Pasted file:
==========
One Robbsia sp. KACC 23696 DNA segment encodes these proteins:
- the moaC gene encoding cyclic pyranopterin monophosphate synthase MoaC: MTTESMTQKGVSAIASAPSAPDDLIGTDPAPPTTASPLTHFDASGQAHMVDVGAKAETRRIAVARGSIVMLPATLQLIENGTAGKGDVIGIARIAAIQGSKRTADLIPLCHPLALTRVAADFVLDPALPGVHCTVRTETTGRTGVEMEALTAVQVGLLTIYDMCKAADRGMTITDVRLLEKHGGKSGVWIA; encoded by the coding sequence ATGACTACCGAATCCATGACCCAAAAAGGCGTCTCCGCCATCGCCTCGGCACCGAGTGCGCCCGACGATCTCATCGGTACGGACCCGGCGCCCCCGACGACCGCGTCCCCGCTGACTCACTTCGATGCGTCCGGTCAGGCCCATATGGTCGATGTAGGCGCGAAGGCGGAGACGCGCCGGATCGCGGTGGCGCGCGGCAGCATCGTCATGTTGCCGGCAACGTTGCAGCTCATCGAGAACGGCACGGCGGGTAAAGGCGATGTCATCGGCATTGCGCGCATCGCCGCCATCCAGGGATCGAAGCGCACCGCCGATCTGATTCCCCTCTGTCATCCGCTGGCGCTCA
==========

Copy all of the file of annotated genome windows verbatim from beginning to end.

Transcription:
One Robbsia sp. KACC 23696 DNA segment encodes these proteins:
- the moaC gene encoding cyclic pyranopterin monophosphate synthase MoaC: MTTESMTQKGVSAIASAPSAPDDLIGTDPAPPTTASPLTHFDASGQAHMVDVGAKAETRRIAVARGSIVMLPATLQLIENGTAGKGDVIGIARIAAIQGSKRTADLIPLCHPLALTRVAADFVLDPALPGVHCTVRTETTGRTGVEMEALTAVQVGLLTIYDMCKAADRGMTITDVRLLEKHGGKSGVWIA; encoded by the coding sequence ATGACTACCGAATCCATGACCCAAAAAGGCGTCTCCGCCATCGCCTCGGCACCGAGTGCGCCCGACGATCTCATCGGTACGGACCCGGCGCCCCCGACGACCGCGTCCCCGCTGACTCACTTCGATGCGTCCGGTCAGGCCCATATGGTCGATGTAGGCGCGAAGGCGGAGACGCGCCGGATCGCGGTGGCGCGCGGCAGCATCGTCATGTTGCCGGCAACGTTGCAGCTCATCGAGAACGGCACGGCGGGTAAAGGCGATGTCATCGGCATTGCGCGCATCGCCGCCATCCAGGGATCGAAGCGCACCGCCGATCTGATTCCCCTCTGTCATCCGCTGGCGCTCA